This month we thought we would share with you our Easter vegan hot cross buns recipe to make and enjoy at home!
Here at the retreat we usually serve up an Easter themed treat for dessert around this time of year. One such sweet treat that is traditionally served in the UK and other countries is the hot cross bun. This is a spiced and sweet bun, shaped sort of like a scone, traditionally made with raisins or currants. The spices used can vary, but commonly include ground ginger and cinnamon. Read on for our own plant-based version, which is really easy to make.
Despite the name, these buns are usually served cold, however we love them served hot from the oven (let them cool for a few minutes!).
On the internet, there is much debate about the origin of these buns. Whilst they are traditionally served around Easter time (and linked to Jesus and Christianity), some people believe they originated in Pagan times, to celebrate the goddess of change and Spring (called Eostre, which is where we are said to get the name of “Easter”). According to folk lore, they were called “hot” as part of a rhyme that street vendors used sing in the 1800 and 1900´s, to try to sell more buns. Whatever their origins, they make a delicious snack or dessert.
We aim to use minimal processed sugars in our plant-based desserts, so in this recipe we use dates as the sweetener in the buns. To bring a little bit of added flavour we toasted the almonds (and let them go cold) before adding them to the oats in the food processor.
Cooking tip: If your dates feel a little hard or dry, you can pep them up by soaking them in boiling water for 15 minutes. We suggest keeping the soaking water and using as part of the recipe to make the dough.
Make it a raw vegan hot cross bun recipe: In our recipe, the buns can be baked, or you can easily make a raw version, if you have a dehydrator. Instructions for the raw version are below. If you do not have a dehydrator, you can use the lowest setting on your oven – an item is still considered to be “raw food” if it does not go above a temperature in the region of 40-50 degrees C.
Easter vegan hot cross buns recipe
Makes: 8 buns
1 cup almonds
1 cup oats (whole or flaked are fine)
1 cup dates
1 cup raisins
1 tsp vanilla powder
½ tsp cinnamon
½ tsp ground ginger powder
½ – ¾ cup water (more if needed)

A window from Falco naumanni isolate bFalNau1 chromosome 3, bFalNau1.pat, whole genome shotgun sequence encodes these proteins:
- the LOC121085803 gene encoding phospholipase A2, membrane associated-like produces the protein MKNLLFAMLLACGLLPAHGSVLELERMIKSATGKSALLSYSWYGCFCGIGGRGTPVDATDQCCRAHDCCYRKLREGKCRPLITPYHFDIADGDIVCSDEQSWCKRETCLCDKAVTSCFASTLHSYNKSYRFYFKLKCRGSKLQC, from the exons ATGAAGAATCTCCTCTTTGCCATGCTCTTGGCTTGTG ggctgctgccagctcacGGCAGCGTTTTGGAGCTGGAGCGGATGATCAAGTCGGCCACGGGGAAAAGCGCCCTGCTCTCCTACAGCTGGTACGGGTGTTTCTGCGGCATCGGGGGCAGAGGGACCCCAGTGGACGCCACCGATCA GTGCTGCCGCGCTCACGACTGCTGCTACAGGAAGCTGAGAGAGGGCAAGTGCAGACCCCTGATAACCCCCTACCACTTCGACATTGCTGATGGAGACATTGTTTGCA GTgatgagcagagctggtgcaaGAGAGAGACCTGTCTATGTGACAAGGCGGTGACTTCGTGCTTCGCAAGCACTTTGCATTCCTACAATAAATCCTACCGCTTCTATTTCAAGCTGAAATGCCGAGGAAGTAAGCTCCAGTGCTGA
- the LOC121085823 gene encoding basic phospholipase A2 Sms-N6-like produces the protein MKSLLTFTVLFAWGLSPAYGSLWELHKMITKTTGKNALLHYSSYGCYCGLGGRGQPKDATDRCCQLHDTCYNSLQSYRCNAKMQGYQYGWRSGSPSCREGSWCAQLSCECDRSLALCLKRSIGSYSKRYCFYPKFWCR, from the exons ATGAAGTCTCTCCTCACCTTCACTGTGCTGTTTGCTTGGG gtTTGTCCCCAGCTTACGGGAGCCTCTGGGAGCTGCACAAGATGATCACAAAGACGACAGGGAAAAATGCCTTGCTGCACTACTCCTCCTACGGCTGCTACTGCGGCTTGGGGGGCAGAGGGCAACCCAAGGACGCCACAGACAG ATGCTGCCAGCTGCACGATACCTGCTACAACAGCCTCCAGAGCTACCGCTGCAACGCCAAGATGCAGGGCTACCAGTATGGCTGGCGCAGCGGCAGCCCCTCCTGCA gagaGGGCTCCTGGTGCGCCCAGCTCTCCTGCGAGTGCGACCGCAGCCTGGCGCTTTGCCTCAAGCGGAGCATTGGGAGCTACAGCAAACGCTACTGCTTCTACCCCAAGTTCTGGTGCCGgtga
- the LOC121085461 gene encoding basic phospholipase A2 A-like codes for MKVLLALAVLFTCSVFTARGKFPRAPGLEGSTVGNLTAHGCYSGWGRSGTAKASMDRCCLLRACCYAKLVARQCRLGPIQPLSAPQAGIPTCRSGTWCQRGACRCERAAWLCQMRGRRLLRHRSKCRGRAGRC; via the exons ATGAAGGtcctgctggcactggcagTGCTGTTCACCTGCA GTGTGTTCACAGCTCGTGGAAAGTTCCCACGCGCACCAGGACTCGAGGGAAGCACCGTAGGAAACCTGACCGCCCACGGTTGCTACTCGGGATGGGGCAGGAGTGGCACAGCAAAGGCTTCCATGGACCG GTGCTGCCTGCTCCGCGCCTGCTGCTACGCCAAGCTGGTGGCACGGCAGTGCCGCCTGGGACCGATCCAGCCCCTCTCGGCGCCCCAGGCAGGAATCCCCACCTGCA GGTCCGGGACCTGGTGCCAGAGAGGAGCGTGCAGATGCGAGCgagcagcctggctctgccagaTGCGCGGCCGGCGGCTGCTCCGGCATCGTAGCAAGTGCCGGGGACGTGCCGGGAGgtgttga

¼ cup cashews
1 tbsp coconut oil – liquid (not solid)
3 tbsp lemon juice
½ tsp vanilla powder
2-3 tbsp water (more if needed)
To make the buns:
Pre-heat the oven to 150 degrees C (300 degrees F / Gas mark 2) if making the baked version. Line a baking tray.
Put the almonds and oats in a food processor and process for 45-60 seconds until they become a rough flour.
Add the dates into the food processor with the almonds and oats, then add the vanilla powder, cinnamon and ground ginger. Add some of the water and pulse. The “flour” should start to stick together. Add more water as needed, until it all begins to stick together, and it starts to resemble dough. Taste and add a little more cinnamon, vanilla or ground ginger according to your preference.
Put the dough mixture into a bowl. Add the raisins and mix well.
Roll the dough into small balls in your hands. Place the ball onto a baking sheet, then press the top down slightly. Repeat until all the dough is used. Cut a cross on the top of each bun. Place into the middle of the oven and leave to cook for 20-25 minutes, until the buns are just starting to go lightly brown.
Remove from the oven and allow to go a little cool.
Meanwhile, make the frosting. Blend all the ingredients together in a food processor, until you make a lovely smooth liquid “drizzle”. Add more water as needed to get the desired consistency.
Drizzle on crosses on the buns. Enjoy!
To make the “raw” version
Placing the bun mixture balls onto the dehydrator tray, and press the top flat. Cut a cross into the top, then put in your dehydrator. If you do not have a dehydrator, you can also put your own to the lowest temperature and leave the buns in there for about 2 hours or until they hold together. Drizzle the frosting onto the top. They can also be eaten as they are!
More plant-based vegan dessert recipes
There are lots more recipes for plant-based desserts on this health and wellbeing blog. You might like to try one of these:
- Gluten-free apple pie with vegan banana icecream.
- If you have a little more time, the recipe for vegan gluten-free strawberry cake (with a chocolate buckwheat base) is a little more complicated but makes a lovely dessert.
- Try our recipe for raw beetroot cake – you will need a food processor to make this tasty dessert.
Plant-based food at La Crisalida Retreats
La Crisalida Retreats serves healthy delicious plant-based food, made fresh every day. We believe that what we eat can help to create, support and maintain our health and wellbeing, so it is an important part of our holistic programme. Come and try it for yourself.
Enjoy these buns and happy Easter.
About the author
- Lisa is one of the founders of La Crisalida Retreats. She is an Epidemiologist, therapeutic hatha and yin yoga teacher and also teaches mindfulness meditation. Lisa has studied NLP and hypnosis, as well as nutrition (she designs the menus).